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  • Published: 3 August 2021
  • ISBN: 9780241535264
  • Imprint: Allen Lane
  • Format: Trade Paperback
  • Pages: 288
  • RRP: $40.00


Deep Medicine and the Anatomy of Injustice

A doctor and an economist explore the hidden links between health and structural injustices, and set out a radical vision for a fairer world.

What is the link between gut biodiversity, structural racism, and mental health?
How does colonialism continue to cause lethal disease around the world?
Why are First Nation people who speak their native language better protected against diabetes?

Inflamed journeys across the human body - through our digestive, endocrine, circulatory, respiratory, reproductive, immune, and nervous systems - illuminating the hidden relationships between our biological systems and the profound injustices of our political and economic systems. This boldly original book shows how inflammation is connected not just to the food that we eat and the air that we breathe, but is also linked to the traumatic events we experience, the stories we tell, and the arts of diagnosis that physicians practice - and fail to practice - every day.

Combining the latest scholarship on globalization and biology with the stories of patients in marginalized communities and the science of Indigenous groups, Inflamed points the way toward a deep medicine that has the potential to heal not only our bodies but the world.

  • Published: 3 August 2021
  • ISBN: 9780241535264
  • Imprint: Allen Lane
  • Format: Trade Paperback
  • Pages: 288
  • RRP: $40.00

About the author

Rupa Marya

Rupa Marya is Associate Professor of Medicine at the University of California, San Francisco, and a co-founder of the Do No Harm Coalition, a collective of health workers committed to addressing disease through structural change. A physician and activist, she is also a composer and musician whose music was described by legend Gil Scott Heron as 'Liberation Music.'

Praise for Inflamed

A work of exhilarating scope and relevance to this infected moment in the body politic. Inflamed mixes medicine, argument, and metaphor into a post-pandemic poultice: reading it is the first step in the deep medicine it prescribes. What a rare and powerful experience to feel a book in your very body.

Naomi Klein, author of On Fire

A critique of the wreckage of capitalism and colonialism for our time--beautifully written, storytelling at its best. This book can change your life.

Roxanne Dunbar-Ortiz, author of An Indigenous Peoples' History of the United States

Science and medicine are often treated as fields that are subtracted from social movements, separate from the struggle for power that billions of human beings are embroiled in and abstracted from the material conditions around us. Luckily for us, Rupa Marya and Raj Patel are out here making these connections and encouraging us to see these as processes we all must take ownership of as we fight to have control of our surroundings. This book is on fire.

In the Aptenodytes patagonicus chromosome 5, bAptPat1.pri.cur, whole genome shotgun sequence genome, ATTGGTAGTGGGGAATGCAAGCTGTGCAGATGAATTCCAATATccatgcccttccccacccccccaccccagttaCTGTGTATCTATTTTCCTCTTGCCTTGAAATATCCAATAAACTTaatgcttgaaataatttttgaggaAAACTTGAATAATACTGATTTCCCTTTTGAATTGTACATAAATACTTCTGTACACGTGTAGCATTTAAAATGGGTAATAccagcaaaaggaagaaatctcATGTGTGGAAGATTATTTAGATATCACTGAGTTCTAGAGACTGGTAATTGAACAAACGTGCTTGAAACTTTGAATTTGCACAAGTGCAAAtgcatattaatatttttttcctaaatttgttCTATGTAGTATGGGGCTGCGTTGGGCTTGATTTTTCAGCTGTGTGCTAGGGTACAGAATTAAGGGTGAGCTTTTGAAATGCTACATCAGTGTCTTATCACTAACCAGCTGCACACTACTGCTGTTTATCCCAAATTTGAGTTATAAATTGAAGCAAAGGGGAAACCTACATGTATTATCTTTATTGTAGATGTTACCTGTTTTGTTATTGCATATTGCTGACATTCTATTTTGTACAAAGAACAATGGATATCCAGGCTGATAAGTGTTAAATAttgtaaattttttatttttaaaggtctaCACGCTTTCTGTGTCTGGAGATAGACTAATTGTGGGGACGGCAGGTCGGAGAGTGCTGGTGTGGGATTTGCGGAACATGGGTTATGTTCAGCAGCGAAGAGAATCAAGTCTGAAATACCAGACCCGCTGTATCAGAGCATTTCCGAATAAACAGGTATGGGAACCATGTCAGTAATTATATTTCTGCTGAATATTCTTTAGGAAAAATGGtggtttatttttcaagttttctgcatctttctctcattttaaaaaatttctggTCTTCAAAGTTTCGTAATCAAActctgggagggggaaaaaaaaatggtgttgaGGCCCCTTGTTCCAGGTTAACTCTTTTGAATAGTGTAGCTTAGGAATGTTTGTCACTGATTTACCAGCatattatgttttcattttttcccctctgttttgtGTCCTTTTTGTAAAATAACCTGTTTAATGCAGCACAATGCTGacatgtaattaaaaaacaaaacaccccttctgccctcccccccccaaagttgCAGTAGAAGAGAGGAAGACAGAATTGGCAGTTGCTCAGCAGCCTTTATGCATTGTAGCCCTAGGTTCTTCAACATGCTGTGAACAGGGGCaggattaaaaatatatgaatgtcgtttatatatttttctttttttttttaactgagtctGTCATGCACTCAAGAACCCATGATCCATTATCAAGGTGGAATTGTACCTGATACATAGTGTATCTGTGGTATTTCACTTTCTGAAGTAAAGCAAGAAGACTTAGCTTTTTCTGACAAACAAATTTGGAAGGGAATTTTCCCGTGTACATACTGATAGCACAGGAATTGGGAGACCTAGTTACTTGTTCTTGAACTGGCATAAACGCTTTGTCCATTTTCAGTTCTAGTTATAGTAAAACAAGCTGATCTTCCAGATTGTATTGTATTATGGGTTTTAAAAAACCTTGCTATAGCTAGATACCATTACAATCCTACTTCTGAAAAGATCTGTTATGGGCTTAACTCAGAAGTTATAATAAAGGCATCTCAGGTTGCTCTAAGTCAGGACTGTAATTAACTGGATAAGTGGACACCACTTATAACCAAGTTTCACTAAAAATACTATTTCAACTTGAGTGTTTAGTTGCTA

Boots Riley, frontperson for The Coup and Writer/Director of Sorry to Bother You

At last! A book about medicine and healthcare that is holistic in the broadest sense in that it integrates histories of colonialism, conflict and inequality with alternative forms of knowledge. And all that while remaining compellingly readable and engaging.

Amitav Ghosh, author of Jungle Nama and Gun Island

A compelling book on the social and environmental roots of our poor health... the writers combine their respective expertise to analyse the workings of these cells and organs, and to interrogate how they have been disrupted by our modern constructs of capitalism, colonialism, extractivism and individualism, amongst others

Rachel Andrews, Irish Times

Inflamed takes the reader on a journey deep inside the human body . . . In doing so, it reveals how external inequalities affect these systems and cause serious harm

Layla Liverpool, New Scientist

Provocative and thought provoking. . . a reckoning with modern medicine . . . At each physiological juncture, the co-authors relate the malfunctions of human biology to the inadequacies of our political and economic systems

Andrew Zaleski

Urgent, impeccably researched . . . a subversive political analysis . . . remarkably lucid

Aarathi Prasad, Guardian

Compelling reading... It encourages both clinicians and members of the public to look at their health intrinsically linked to other people, their own community, the environment, as well as the politics and economics of their country, and more broadly, the world

Dipesh Gopal, BJGP Life

A remarkably powerful analysis . . . compelling detail . . . a revolutionary book that calls for courageous action to dismantle those structures that harm the health of people and the planet and to rebuild ones that centre care

Aletha Maybank, The Lancet

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